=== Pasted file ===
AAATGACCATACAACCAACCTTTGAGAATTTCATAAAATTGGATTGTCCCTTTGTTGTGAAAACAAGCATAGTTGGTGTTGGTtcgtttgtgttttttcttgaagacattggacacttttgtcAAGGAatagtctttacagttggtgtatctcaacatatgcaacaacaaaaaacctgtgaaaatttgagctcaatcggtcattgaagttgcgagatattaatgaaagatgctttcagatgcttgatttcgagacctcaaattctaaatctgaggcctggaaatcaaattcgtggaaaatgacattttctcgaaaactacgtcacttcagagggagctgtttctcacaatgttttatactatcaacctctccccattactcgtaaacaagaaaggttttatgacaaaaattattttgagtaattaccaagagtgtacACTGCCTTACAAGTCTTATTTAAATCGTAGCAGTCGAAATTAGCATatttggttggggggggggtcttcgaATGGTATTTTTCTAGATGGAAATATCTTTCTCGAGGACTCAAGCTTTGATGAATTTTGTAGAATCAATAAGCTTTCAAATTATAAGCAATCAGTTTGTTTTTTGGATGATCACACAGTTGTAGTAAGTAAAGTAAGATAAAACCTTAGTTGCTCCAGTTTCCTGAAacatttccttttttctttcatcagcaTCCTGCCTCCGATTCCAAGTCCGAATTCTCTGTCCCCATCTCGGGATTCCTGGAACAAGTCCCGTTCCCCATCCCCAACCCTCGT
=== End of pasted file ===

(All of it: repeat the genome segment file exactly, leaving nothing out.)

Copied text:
AAATGACCATACAACCAACCTTTGAGAATTTCATAAAATTGGATTGTCCCTTTGTTGTGAAAACAAGCATAGTTGGTGTTGGTtcgtttgtgttttttcttgaagacattggacacttttgtcAAGGAatagtctttacagttggtgtatctcaacatatgcaacaacaaaaaacctgtgaaaatttgagctcaatcggtcattgaagttgcgagatattaatgaaagatgctttcagatgcttgatttcgagacctcaaattctaaatctgaggcctggaaatcaaattcgtggaaaatgacattttctcgaaaactacgtcacttcagagggagctgtttctcacaatgttttatactatcaacctctccccattactcgtaaacaagaaaggttttatgacaaaaattattttgagtaattaccaagagtgtacACTGCCTTACAAGTCTTATTTAAATCGTAGCAGTCGAAATTAGCATatttggttggggggggggtcttcgaATGGTATTTTTCTAGATGGAAATATCTTTCTCGAGGACTCAAGCTTTGATGAATTTTGTAGAATCAATAAGCTTTCAAATTATAAGCAATCAGTTTGTTTTTTGGATGATCACACAGTTGTAGTAAGTAAAGTAAGATAAAACCTTAGTTGCTCCAGTTTCCTGAAacatttccttttttctttcatcagcaTCCTGCCTCCGATTCCAAGTCCGAATTCTCTGTCCCCATCTCGGGATTCCTGGAACAAGTCCCGTTCCCCATCCCCAACCCTCGT